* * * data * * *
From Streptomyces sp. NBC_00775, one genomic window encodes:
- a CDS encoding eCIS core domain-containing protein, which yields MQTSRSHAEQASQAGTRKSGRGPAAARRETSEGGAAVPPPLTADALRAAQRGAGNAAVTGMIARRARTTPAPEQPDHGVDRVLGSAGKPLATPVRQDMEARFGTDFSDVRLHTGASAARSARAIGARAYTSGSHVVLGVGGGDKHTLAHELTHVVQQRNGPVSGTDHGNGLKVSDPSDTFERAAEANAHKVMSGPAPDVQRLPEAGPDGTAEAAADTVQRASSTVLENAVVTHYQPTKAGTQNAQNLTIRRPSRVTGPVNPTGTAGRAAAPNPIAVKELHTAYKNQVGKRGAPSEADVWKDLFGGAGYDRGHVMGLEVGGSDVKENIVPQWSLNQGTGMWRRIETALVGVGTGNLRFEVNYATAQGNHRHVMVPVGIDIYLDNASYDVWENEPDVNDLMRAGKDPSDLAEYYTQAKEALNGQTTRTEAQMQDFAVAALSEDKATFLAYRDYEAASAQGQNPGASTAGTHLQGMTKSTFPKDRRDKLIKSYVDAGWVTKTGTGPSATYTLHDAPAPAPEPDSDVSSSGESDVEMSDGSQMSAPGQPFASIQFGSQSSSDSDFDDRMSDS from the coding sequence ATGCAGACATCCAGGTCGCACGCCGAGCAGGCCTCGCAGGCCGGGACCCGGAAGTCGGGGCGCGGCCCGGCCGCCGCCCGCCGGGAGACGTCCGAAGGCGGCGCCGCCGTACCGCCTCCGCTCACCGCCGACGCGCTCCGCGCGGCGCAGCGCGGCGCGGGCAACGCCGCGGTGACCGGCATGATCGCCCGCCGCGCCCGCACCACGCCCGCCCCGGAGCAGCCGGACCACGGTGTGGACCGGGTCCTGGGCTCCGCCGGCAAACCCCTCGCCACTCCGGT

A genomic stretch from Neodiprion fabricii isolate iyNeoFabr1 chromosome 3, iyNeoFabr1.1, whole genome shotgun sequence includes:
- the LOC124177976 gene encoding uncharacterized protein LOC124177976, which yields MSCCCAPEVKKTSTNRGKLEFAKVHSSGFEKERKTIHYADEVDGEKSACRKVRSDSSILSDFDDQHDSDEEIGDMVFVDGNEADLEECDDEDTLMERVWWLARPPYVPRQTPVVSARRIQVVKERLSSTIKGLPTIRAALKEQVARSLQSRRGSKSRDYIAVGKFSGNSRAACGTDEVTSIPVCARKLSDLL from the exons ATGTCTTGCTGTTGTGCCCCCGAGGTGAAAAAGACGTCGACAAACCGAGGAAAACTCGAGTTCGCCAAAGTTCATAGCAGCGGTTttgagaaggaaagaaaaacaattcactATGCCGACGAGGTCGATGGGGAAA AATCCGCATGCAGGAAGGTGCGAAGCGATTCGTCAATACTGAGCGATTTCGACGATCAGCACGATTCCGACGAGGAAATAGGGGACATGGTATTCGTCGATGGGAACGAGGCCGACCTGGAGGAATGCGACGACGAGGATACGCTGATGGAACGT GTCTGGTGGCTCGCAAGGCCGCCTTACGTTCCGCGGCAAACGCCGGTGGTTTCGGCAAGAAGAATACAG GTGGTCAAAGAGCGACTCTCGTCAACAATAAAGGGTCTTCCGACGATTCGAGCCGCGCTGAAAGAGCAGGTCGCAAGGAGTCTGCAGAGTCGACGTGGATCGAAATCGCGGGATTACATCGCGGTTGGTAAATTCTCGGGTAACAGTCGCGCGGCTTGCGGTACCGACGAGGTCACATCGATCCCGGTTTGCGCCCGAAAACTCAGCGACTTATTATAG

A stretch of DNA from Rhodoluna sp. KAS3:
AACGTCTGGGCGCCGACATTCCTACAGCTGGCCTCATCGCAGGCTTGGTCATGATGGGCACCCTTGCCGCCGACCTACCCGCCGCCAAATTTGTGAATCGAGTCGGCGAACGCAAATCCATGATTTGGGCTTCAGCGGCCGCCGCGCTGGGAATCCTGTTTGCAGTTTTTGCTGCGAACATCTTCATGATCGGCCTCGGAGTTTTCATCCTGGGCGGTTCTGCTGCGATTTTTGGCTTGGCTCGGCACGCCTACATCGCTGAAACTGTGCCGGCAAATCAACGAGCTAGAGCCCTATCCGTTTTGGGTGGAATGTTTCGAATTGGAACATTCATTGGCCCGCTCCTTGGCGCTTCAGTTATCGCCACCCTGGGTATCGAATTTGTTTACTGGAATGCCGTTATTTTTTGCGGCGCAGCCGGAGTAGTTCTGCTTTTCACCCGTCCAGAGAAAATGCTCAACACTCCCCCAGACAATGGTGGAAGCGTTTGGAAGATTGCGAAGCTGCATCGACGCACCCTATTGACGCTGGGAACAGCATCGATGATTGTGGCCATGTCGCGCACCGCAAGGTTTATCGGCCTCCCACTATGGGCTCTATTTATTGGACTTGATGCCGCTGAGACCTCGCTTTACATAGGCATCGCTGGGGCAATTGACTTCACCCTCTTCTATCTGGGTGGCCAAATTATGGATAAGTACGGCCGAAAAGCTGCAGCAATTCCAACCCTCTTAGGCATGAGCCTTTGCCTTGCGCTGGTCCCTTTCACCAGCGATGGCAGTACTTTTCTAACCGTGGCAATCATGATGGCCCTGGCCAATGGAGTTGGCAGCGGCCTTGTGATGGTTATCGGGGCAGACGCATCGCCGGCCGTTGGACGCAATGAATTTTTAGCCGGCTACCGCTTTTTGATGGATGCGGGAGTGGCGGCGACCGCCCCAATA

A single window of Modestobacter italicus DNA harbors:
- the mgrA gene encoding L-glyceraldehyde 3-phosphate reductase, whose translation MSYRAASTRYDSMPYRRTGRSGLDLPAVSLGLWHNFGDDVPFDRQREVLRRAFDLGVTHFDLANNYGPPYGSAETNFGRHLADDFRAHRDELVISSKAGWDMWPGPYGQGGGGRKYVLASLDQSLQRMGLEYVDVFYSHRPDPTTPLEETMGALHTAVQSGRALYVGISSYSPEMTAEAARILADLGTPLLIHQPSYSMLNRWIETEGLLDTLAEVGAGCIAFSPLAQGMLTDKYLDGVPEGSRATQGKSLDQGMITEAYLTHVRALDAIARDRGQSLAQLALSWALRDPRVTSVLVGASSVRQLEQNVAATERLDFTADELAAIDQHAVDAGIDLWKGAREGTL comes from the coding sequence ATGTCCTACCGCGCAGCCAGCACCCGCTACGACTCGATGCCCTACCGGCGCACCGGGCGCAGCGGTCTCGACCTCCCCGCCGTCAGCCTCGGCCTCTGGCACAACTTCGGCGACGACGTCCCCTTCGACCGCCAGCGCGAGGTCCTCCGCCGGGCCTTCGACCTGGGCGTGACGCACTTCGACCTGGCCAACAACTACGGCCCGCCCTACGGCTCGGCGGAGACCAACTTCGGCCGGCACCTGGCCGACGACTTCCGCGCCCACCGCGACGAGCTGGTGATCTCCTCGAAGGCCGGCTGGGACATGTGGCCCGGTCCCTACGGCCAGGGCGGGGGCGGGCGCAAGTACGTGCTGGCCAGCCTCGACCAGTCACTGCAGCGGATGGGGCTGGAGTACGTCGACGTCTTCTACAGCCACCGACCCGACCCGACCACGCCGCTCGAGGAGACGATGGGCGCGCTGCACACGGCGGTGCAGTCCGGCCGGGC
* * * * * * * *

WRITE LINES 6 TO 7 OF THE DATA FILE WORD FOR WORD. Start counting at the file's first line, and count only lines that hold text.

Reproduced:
AACGTCTGGGCGCCGACATTCCTACAGCTGGCCTCATCGCAGGCTTGGTCATGATGGGCACCCTTGCCGCCGACCTACCCGCCGCCAAATTTGTGAATCGAGTCGGCGAACGCAAATCCATGATTTGGGCTTCAGCGGCCGCCGCGCTGGGAATCCTGTTTGCAGTTTTTGCTGCGAACATCTTCATGATCGGCCTCGGAGTTTTCATCCTGGGCGGTTCTGCTGCGATTTTTGGCTTGGCTCGGCACGCCTACATCGCTGAAACTGTGCCGGCAAATCAACGAGCTAGAGCCCTATCCGTTTTGGGTGGAATGTTTCGAATTGGAACATTCATTGGCCCGCTCCTTGGCGCTTCAGTTATCGCCACCCTGGGTATCGAATTTGTTTACTGGAATGCCGTTATTTTTTGCGGCGCAGCCGGAGTAGTTCTGCTTTTCACCCGTCCAGAGAAAATGCTCAACACTCCCCCAGACAATGGTGGAAGCGTTTGGAAGATTGCGAAGCTGCATCGACGCACCCTATTGACGCTGGGAACAGCATCGATGATTGTGGCCATGTCGCGCACCGCAAGGTTTATCGGCCTCCCACTATGGGCTCTATTTATTGGACTTGATGCCGCTGAGACCTCGCTTTACATAGGCATCGCTGGGGCAATTGACTTCACCCTCTTCTATCTGGGTGGCCAAATTATGGATAAGTACGGCCGAAAAGCTGCAGCAATTCCAACCCTCTTAGGCATGAGCCTTTGCCTTGCGCTGGTCCCTTTCACCAGCGATGGCAGTACTTTTCTAACCGTGGCAATCATGATGGCCCTGGCCAATGGAGTTGGCAGCGGCCTTGTGATGGTTATCGGGGCAGACGCATCGCCGGCCGTTGGACGCAATGAATTTTTAGCCGGCTACCGCTTTTTGATGGATGCGGGAGTGGCGGCGACCGCCCCAATA

A single window of Modestobacter italicus DNA harbors: